Fisher’s company becomes the 2nd Company of the 2nd Battalion of the newly organized 1st Regiment of Ohio Volunteers, commanded by Colonel Duncan McArthur. Along with the 2nd and 3rd regiments, this would make up the balance of the Army of the Northwest.
On June 1st, the army left Dayton for Urbana, where they would rendezvous with the 4th Regiment of the regular army, coming from Vincennes, Indiana.
While in camp in Urbana, Fisher makes his first two entries into the ledger. The first one, dated June 10th, is an inventory of supplies drawn by the company, including muskets, bayonets, blankets and tents as well as cooking utensils, paper and quills. Included are two “blank” books: perhaps the ledger in question is one of them?
In the back of the ledger, Fisher writes out the full roster of the company. Under the “Remarks” column, Fisher added notes, including punishments, reductions in rank and deaths for some of the men, reflecting the harshness and hardships in store for the army in the coming months. Other notes indicate that some enlistees never reported for duty, reflecting the lack of training, discipline and preparation typical of the militia unit
During the course of the next few months, Fisher would add six “entries” into his ledger. Most of Fisher’s entries consist of simply copying out orders by commanding officers. While it remains unclear as to why Fisher copied these orders down, his entries provide glimpses into the travails of the Army of the Northwest during their ill-fated campaign*.
Fisher is by now serving as quartermaster sergeant for the 1st regiment on the staff of Colonel McArthur.
On June 15th, he makes his first entry during the army’s slow march north from Urbana, the column winding behind advance units blazing the trail ahead through the wilderness and building small forts or blockhouses along the way. Fisher copies into his ledger McArthur’s orders to address the issue of discipline among the regiment while at just such a blockhouse, Fort McArthur, built near present-day Kenton in Harding County. The orders are an attempt to curb the excessive intake and sales of alcohol and crack down on rampant gambling:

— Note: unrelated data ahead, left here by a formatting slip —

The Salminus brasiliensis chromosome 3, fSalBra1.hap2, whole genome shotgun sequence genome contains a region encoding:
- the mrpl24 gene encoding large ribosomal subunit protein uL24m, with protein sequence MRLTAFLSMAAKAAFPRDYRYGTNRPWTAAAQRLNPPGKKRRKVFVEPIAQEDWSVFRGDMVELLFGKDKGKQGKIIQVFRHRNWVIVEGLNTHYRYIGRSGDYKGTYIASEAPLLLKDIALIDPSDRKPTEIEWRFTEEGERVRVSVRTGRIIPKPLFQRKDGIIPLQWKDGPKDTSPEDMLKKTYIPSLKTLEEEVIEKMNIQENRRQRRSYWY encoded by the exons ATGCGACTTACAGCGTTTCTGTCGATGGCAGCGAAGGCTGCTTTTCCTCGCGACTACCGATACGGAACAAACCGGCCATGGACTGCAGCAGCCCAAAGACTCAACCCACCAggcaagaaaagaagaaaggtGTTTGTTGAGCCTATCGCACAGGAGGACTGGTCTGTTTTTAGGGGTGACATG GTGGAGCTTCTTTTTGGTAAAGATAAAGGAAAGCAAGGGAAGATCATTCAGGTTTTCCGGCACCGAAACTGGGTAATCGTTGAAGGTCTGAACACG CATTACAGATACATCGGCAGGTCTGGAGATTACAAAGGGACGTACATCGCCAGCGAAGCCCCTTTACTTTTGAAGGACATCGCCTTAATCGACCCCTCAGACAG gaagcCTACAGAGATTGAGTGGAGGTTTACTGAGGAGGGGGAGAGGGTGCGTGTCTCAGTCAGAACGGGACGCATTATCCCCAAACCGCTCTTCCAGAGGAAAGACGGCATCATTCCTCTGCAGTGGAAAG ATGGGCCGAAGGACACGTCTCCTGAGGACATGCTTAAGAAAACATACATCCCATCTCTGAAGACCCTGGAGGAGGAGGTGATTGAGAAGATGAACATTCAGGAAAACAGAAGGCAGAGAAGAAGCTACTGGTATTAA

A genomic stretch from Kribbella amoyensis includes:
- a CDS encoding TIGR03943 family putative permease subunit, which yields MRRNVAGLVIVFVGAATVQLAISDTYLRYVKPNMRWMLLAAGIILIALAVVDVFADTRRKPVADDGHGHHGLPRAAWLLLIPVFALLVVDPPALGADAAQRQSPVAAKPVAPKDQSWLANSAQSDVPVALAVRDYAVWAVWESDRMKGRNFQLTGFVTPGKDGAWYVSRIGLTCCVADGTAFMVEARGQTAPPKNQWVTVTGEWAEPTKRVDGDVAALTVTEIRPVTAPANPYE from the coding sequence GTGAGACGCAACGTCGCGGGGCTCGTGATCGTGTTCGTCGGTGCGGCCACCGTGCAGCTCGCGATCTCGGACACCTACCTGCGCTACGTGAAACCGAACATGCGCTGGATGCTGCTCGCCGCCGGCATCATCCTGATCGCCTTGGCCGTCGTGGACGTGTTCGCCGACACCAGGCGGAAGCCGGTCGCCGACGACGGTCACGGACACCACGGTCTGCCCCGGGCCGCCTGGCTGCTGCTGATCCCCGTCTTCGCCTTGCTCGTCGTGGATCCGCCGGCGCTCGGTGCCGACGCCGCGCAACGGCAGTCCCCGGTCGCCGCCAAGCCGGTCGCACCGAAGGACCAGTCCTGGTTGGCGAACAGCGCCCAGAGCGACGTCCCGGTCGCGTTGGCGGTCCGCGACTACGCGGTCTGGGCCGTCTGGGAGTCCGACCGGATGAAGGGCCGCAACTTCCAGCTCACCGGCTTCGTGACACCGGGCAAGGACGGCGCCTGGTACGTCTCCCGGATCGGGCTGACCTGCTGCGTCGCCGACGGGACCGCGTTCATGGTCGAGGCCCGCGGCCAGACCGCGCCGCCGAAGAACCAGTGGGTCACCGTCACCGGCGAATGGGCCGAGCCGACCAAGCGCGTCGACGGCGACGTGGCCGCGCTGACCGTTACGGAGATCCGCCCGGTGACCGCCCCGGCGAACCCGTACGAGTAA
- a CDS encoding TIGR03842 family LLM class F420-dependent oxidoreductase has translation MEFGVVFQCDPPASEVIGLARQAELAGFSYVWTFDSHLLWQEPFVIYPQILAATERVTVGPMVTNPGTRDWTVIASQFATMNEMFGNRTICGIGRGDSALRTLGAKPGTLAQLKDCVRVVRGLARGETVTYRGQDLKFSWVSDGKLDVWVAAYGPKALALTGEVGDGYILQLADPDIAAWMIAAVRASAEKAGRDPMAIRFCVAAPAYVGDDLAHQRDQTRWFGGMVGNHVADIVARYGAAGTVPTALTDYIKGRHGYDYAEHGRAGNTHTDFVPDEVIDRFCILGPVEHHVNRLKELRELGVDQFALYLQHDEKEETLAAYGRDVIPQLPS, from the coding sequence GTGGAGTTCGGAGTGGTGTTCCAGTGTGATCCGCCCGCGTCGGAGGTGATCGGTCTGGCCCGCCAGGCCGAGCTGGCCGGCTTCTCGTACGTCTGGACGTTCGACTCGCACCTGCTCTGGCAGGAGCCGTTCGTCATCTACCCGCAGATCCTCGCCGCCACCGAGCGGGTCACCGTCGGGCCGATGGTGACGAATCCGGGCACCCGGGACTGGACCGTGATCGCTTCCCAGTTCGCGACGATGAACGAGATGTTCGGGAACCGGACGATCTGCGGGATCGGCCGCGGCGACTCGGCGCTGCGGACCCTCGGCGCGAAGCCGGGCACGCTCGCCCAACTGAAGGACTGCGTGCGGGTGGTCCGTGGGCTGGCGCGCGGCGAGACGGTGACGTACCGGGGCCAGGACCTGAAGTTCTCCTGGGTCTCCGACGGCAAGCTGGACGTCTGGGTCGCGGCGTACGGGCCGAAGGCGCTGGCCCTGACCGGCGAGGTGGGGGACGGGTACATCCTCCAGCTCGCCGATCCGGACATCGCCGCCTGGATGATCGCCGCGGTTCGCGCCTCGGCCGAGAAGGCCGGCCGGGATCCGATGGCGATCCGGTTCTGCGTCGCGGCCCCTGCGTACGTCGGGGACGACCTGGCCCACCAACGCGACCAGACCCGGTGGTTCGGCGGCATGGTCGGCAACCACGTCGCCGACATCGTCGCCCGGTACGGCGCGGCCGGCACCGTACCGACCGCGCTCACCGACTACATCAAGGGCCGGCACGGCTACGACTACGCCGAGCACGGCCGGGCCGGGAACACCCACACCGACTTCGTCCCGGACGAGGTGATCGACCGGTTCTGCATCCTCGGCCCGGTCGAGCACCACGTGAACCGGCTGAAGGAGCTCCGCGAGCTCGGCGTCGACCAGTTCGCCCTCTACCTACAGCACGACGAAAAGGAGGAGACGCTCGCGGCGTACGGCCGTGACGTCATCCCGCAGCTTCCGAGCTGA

It's extremely unfortunate and much to be regretted that this intemperance and misconduct of a few individuals should cause the officers to abridge the privileges of those who conform to the rules and regulations established by law. From the improper and excessive use of spirituous liquors, the Colonel (consistent) with his duty, is constrained to limit a quantity and he does this the move willingly because the rations which each non-commissioned officers and soldiers is entitled by law to receive is sufficient for a temperate man and those who are intemperate would not be satisfied with any quantity. It is therefore strictly enjoined on all those who retails spirituous liquors within or without camp, that they neither sell nor cause to be sold or given to any non-commissioned officer or soldier spirituous liquors of any kind without a written order or license from the commandants of their respective companies. Any non-commissioned officer or soldier or any person retailing spirituous liquors as aforesaid who shall violate the above order shall be severely punished. Gambling of every description is hereby expressly forbidden and any commissioned officer, staff officer, non-commissioned officer or soldier who shall gamble or play at cards or any other games of hazard or chance shall be punished according to the sentence of a court martial. No person is permitted to fire a gun or pistol within a quarter of a mile of the camp or line without the permission of one of the field officers.